19. 19. Uterine Mesenchymal Tumour • • A. • • • ∀ •   • • Pure non-epithelial malignant tumour (only mesenchymal component) a. b. c. d. B. Endometrial stromal sarcoma (formed by cells resemble endometrial stroma during proliferative phase) Leiomyosarcoma Mixed endometrial stromal and leiomyosarcoma Soft tissue malignant tumour Mixed epithelial-nonepithelial malignant tumour (Mesenchymal plus epithelial component) • • a. Adenosarcoma (epithelial component is benign, low grade malignancy and rarely metastasize) • • • • • b. Malignant Mixed Mullerian tumour (Carcinosarcoma, metasplastic carcinoma and sarcoma) Carcinofibroma (epithelial component malignant while mesenchymal component is benign) • c. C. Undifferentiated or Unclassifiable sarcoma (poor prognosis)
  20. 20. UTERINE STROMAL SARCOMA Clinical summary: 40 year old female with an enlarged uterus Operative procedure: TAHBSO Tumor location: Myometrium. Tumor characteristics: Pale, tan and nodular mass. The small nodules are leiomyomas.
  21. 21. Leiomyosarcoma: Malignant smooth muscle tumors that originate from myometrium. Peak incidence 40-60 years of age. Gross Appearance Bulky, fleshy tumors with a gray-tan fish flesh appearance. Focal necrosis and hemorrhage are common. a. May be a bulky tumor invading into the myometrium. b. Polypoid lesion projecting into the endometrial cavity Microscopic Appearance Variable. Elongated spindle cells that variably grow in a fascicular pattern, mimicking a benign leiomyoma. However, the nuclei are generally pleomorphic with increased mitotic activity (greater than 10 mitoses/10 high power fields). Clinical Course: Variable with strong tendency to recur and metastasize; blood borne metastases to lungs are common, although direct extension into the peritoneal cavity also occurs.
  22. 22. Histology : Spindle cells. Several mitoses are seen here • Leiomyosarcoma: Gross natural color nicely shown large neoplasm with fish flesh cerebriform appearance • Second most common uterine sarcoma
  23. 23. Multiple small nodules are scattered throughout the lung. These are nodules of metastatic leiomyosarcoma
  24. 24. LEIOMYOMA • Interlacing fascicles of smooth muscle cells arranged in a whorled pattern. Varying amounts of fibrous connective tissue are also present.
  25. 25. Rare (0.2-0.7%) sarcomatous transformation in leiomyoma Tan area at the lower edge of this tumor is softer with a fish flesh consistency and focal necrosis. This is an area of leiomyosarcoma in what appeared to be an ordinary leiomyoma.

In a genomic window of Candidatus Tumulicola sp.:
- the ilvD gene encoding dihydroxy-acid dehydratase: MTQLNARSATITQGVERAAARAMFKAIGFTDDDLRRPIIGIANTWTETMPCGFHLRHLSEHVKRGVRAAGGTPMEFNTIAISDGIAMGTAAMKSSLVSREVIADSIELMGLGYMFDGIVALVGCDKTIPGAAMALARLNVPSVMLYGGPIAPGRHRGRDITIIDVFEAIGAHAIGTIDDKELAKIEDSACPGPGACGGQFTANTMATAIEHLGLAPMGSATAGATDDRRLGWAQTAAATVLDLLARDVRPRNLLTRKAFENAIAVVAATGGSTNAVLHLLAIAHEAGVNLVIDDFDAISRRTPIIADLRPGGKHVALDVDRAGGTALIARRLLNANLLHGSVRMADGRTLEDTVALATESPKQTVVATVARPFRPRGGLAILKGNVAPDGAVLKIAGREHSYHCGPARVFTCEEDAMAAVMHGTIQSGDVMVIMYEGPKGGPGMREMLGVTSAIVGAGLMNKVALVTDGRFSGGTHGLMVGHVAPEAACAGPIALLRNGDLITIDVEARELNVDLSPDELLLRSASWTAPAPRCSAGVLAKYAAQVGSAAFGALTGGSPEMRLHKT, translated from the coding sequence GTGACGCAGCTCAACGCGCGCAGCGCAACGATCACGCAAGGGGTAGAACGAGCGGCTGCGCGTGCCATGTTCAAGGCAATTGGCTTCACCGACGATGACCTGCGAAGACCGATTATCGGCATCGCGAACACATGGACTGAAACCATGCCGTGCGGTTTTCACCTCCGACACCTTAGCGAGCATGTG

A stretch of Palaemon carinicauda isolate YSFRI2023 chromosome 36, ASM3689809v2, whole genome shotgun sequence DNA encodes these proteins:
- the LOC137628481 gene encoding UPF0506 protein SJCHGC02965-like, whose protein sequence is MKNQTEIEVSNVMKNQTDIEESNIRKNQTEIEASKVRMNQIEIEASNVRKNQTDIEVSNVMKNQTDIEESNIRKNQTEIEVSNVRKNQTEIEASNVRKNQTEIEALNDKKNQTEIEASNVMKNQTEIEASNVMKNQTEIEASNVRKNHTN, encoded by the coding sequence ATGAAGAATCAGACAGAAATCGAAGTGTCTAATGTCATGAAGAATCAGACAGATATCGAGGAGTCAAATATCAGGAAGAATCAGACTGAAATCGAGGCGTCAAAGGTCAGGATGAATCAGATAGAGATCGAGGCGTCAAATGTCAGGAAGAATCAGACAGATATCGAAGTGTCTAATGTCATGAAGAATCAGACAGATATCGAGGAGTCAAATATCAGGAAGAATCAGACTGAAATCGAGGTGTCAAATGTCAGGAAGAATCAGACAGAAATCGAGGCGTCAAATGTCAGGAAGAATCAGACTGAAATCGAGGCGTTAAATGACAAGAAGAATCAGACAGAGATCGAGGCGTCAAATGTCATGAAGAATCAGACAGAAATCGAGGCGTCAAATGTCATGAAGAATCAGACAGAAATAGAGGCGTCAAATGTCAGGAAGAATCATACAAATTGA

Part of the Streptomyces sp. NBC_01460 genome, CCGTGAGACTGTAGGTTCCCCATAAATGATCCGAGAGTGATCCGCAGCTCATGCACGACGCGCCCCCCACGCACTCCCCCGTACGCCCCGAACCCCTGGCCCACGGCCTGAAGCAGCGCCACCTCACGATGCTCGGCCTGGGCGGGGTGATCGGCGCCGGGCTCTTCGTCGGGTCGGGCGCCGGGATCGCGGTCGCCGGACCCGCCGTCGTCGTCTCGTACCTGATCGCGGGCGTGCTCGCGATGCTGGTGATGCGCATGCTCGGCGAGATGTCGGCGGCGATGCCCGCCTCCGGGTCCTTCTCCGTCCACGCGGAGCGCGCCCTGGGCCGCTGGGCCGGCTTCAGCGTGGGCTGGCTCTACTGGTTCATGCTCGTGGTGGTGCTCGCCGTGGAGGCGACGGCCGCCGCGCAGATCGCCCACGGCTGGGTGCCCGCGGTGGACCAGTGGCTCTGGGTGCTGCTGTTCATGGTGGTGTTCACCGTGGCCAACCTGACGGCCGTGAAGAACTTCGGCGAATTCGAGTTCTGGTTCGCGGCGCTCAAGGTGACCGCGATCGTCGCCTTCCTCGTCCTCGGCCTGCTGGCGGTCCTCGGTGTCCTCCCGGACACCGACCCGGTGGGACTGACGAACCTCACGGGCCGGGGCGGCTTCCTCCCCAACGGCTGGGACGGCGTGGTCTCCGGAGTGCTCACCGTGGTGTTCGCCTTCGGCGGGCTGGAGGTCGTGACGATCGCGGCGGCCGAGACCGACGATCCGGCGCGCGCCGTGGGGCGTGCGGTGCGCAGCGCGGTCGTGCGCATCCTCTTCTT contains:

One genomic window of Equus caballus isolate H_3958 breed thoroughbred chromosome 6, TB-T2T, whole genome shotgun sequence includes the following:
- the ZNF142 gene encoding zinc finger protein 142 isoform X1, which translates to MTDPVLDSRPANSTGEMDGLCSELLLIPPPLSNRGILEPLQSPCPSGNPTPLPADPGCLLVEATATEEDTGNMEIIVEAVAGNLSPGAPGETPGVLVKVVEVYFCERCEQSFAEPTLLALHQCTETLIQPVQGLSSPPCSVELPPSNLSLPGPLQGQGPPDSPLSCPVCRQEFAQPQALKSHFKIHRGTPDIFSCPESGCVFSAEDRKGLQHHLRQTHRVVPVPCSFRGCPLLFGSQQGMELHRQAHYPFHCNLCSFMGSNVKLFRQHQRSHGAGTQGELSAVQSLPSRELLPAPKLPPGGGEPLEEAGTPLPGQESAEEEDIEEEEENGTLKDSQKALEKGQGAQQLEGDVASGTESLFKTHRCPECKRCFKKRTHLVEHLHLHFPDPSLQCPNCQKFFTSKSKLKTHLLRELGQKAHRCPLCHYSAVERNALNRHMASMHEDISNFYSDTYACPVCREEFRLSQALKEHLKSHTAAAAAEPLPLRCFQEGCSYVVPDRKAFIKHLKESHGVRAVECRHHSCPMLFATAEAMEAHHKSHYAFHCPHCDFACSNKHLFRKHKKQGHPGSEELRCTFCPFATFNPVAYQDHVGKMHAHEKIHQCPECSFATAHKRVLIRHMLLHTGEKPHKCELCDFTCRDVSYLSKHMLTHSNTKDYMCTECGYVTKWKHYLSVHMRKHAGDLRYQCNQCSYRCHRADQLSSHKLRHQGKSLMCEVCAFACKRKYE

26. 26. MALIGNANT MIXED MULLERIAN TUMOUR Most common uterine sarcoma Aggressive and early lymphatic/haematogenous spread
  27. 27. VULVA CANCER
  28. 28. What is the vulva? The vulva is the external portion of the female genital organs. It includes: • labia majora - two large, fleshy lips, or folds of skin • labia minora - small lips that lie inside the labia majora and surround the openings to the urethra and vagina • vestibule - space where the vagina opens • prepuce - a fold of skin formed by the labia minora • clitoris - a small protrusion sensitive to stimulation • fourchette - area beneath the vaginal opening where the labia minora meet • perineum - area between the vagina and the anus • anus - opening at the end of the anal canal
  29. 29. What is vulvar cancer? Vulvar cancer is a malignancy that can occur on any part of the external organs, but most often affects the labia majora or labia minora. Cancer of the vulva is a rare disease, which accounts for half of one percent of all cancers in women, and may form slowly over many years. Nearly 90 percent of vulvar cancers are squamous cell carcinomas. Melanoma is the second most common type of vulvar cancer, usually found in the labia minora or clitoris. Other types of vulvar cancer include: • adenocarcinoma • Paget's disease • sarcomas • verrucous carcinoma • basal cell carcinoma
  30. 30. What are risk factors for vulvar cancer? • age - of the women who develop vulvar cancer, three-fourths are over age 50, and two-thirds are over age 70. • infection with the human papillomavirus (HPV) • smoking • human immunodeficiency virus (HIV) infection • low socioeconomic status • vulvar intraepithelial neoplasia (VIN) - there is an increased risk for vulvar cancer in women with VIN, although most cases do not progress to cancer. • lichen sclerosus - can cause the vulval skin to become very itchy and may slightly increase the possibility of vulvar cancer. • chronic vulvar inflammation • other genital cancers • melanoma or atypical moles on non-vulvar skin - a family history of melanoma and dysplastic nevi anywhere on the body may increase the risk of vulvar cancer.
  32. 32. CLINICAL APPEARANCE OF VULVAR INTRAEPITHELIAL NEOPLASIA There are numerous pigmented macules on the vulva, some of which have a central depigmented area. Nonpigmented red areas are present on the labia minora which are also VIN. On the perineal body, anterior to the rectum, red and pigmented VIN lesions are seen
  33. 33. • Dysplasias may also involve the vulvar epithelium, seen here at the right with overlying hyperkeratosis (producing an area of leukoplakia), with more normal (but atrophic) keratinizing squamous epithelium at the left. Most cases of vulvar intraepithelial neoplasia (VIN) do not progress to invasive cancer. Many are multicentric, and some occur in association with cervical or vaginal carcinoma.